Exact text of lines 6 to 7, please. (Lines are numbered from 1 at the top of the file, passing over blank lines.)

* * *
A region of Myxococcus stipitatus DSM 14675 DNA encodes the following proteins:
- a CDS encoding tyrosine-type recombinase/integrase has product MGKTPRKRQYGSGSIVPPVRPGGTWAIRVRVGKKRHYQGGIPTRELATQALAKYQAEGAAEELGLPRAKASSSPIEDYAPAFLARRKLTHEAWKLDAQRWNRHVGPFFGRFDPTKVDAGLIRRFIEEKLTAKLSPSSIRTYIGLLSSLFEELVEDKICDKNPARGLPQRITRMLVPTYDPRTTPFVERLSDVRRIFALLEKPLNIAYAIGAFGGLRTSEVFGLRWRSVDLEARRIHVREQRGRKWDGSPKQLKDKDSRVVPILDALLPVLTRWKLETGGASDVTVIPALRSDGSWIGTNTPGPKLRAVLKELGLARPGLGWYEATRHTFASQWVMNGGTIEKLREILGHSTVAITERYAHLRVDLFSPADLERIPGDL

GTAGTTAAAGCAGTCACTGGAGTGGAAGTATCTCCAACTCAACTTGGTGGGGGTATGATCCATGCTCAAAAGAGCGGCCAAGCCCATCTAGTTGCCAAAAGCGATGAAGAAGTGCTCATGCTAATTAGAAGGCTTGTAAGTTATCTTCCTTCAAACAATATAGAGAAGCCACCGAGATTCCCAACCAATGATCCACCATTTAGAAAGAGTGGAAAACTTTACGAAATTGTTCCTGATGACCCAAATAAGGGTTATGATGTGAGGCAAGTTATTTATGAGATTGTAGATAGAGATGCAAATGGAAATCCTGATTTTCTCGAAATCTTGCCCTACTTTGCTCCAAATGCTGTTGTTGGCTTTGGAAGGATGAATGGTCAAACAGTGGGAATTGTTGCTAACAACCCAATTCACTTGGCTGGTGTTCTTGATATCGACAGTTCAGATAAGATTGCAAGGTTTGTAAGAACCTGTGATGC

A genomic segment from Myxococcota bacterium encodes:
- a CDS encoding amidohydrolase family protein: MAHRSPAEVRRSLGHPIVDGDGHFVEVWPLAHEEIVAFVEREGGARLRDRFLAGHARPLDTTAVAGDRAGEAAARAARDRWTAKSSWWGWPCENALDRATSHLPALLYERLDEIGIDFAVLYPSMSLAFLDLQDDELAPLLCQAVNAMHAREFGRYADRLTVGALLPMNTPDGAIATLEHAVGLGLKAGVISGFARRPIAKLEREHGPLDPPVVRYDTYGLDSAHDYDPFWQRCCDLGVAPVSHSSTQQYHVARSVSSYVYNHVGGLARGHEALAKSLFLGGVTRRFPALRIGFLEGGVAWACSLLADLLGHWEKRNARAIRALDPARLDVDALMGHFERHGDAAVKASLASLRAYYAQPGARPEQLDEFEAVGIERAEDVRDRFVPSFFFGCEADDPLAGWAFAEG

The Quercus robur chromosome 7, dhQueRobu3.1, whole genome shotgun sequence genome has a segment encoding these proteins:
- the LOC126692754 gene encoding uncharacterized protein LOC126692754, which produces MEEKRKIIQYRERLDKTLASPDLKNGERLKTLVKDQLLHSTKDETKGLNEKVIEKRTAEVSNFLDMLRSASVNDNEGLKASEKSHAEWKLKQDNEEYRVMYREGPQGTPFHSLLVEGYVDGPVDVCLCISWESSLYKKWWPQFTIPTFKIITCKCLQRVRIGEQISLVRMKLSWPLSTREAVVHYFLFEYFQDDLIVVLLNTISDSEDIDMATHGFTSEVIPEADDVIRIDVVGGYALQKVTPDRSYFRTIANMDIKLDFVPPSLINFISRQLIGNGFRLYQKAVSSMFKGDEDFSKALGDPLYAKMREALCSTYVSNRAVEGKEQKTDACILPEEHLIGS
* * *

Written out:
The Quercus robur chromosome 7, dhQueRobu3.1, whole genome shotgun sequence genome has a segment encoding these proteins:
- the LOC126692754 gene encoding uncharacterized protein LOC126692754, which produces MEEKRKIIQYRERLDKTLASPDLKNGERLKTLVKDQLLHSTKDETKGLNEKVIEKRTAEVSNFLDMLRSASVNDNEGLKASEKSHAEWKLKQDNEEYRVMYREGPQGTPFHSLLVEGYVDGPVDVCLCISWESSLYKKWWPQFTIPTFKIITCKCLQRVRIGEQISLVRMKLSWPLSTREAVVHYFLFEYFQDDLIVVLLNTISDSEDIDMATHGFTSEVIPEADDVIRIDVVGGYALQKVTPDRSYFRTIANMDIKLDFVPPSLINFISRQLIGNGFRLYQKAVSSMFKGDEDFSKALGDPLYAKMREALCSTYVSNRAVEGKEQKTDACILPEEHLIGS